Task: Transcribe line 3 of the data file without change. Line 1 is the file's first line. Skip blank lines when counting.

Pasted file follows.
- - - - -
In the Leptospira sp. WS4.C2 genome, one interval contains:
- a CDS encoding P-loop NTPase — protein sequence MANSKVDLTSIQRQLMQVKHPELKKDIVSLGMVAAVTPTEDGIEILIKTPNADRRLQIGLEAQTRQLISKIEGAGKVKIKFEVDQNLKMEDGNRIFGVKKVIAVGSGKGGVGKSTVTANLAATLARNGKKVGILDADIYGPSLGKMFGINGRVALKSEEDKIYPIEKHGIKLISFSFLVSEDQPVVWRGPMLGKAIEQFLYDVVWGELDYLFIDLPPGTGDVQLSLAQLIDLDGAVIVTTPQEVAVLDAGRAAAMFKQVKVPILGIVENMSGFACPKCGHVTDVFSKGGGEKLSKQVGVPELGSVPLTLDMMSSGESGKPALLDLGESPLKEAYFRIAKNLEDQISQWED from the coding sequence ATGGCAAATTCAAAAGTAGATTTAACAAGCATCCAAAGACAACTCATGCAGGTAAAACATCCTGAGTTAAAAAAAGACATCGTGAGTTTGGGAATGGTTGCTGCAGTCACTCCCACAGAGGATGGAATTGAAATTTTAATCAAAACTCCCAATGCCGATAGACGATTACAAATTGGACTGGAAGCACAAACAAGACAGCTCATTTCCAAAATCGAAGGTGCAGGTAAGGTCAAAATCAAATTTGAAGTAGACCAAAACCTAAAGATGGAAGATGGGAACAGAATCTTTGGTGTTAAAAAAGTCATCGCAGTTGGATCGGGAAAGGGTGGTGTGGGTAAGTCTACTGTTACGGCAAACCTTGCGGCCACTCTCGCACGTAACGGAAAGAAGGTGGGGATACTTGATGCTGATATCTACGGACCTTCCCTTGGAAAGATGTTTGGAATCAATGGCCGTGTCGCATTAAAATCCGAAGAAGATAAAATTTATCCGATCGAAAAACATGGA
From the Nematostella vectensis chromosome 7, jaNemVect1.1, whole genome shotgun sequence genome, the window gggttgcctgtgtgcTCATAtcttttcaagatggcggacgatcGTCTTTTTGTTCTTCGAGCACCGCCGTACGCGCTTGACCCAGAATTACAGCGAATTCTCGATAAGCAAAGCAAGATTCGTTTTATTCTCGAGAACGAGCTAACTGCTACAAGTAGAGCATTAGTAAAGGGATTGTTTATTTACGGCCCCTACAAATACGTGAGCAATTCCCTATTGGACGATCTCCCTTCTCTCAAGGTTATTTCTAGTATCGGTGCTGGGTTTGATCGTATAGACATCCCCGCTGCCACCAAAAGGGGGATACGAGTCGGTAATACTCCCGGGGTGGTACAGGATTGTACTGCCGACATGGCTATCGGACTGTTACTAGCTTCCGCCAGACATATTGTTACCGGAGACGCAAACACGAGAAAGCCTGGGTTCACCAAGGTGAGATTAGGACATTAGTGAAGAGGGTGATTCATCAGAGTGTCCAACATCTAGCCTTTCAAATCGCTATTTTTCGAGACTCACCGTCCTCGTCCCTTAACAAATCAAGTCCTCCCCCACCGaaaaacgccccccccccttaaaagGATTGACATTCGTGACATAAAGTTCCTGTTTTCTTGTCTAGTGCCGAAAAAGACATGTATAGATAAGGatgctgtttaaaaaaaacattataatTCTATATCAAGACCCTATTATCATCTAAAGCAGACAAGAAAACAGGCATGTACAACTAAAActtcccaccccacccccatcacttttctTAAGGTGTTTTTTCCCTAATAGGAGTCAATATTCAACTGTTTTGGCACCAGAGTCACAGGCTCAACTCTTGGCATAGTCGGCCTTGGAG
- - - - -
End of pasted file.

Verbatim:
From the Nematostella vectensis chromosome 7, jaNemVect1.1, whole genome shotgun sequence genome, the window gggttgcctgtgtgcTCATAtcttttcaagatggcggacgatcGTCTTTTTGTTCTTCGAGCACCGCCGTACGCGCTTGACCCAGAATTACAGCGAATTCTCGATAAGCAAAGCAAGATTCGTTTTATTCTCGAGAACGAGCTAACTGCTACAAGTAGAGCATTAGTAAAGGGATTGTTTATTTACGGCCCCTACAAATACGTGAGCAATTCCCTATTGGACGATCTCCCTTCTCTCAAGGTTATTTCTAGTATCGGTGCTGGGTTTGATCGTATAGACATCCCCGCTGCCACCAAAAGGGGGATACGAGTCGGTAATACTCCCGGGGTGGTACAGGATTGTACTGCCGACATGGCTATCGGACTGTTACTAGCTTCCGCCAGACATATTGTTACCGGAGACGCAAACACGAGAAAGCCTGGGTTCACCAAGGTGAGATTAGGACATTAGTGAAGAGGGTGATTCATCAGAGTGTCCAACATCTAGCCTTTCAAATCGCTATTTTTCGAGACTCACCGTCCTCGTCCCTTAACAAATCAAGTCCTCCCCCACCGaaaaacgccccccccccttaaaagGATTGACATTCGTGACATAAAGTTCCTGTTTTCTTGTCTAGTGCCGAAAAAGACATGTATAGATAAGGatgctgtttaaaaaaaacattataatTCTATATCAAGACCCTATTATCATCTAAAGCAGACAAGAAAACAGGCATGTACAACTAAAActtcccaccccacccccatcacttttctTAAGGTGTTTTTTCCCTAATAGGAGTCAATATTCAACTGTTTTGGCACCAGAGTCACAGGCTCAACTCTTGGCATAGTCGGCCTTGGAG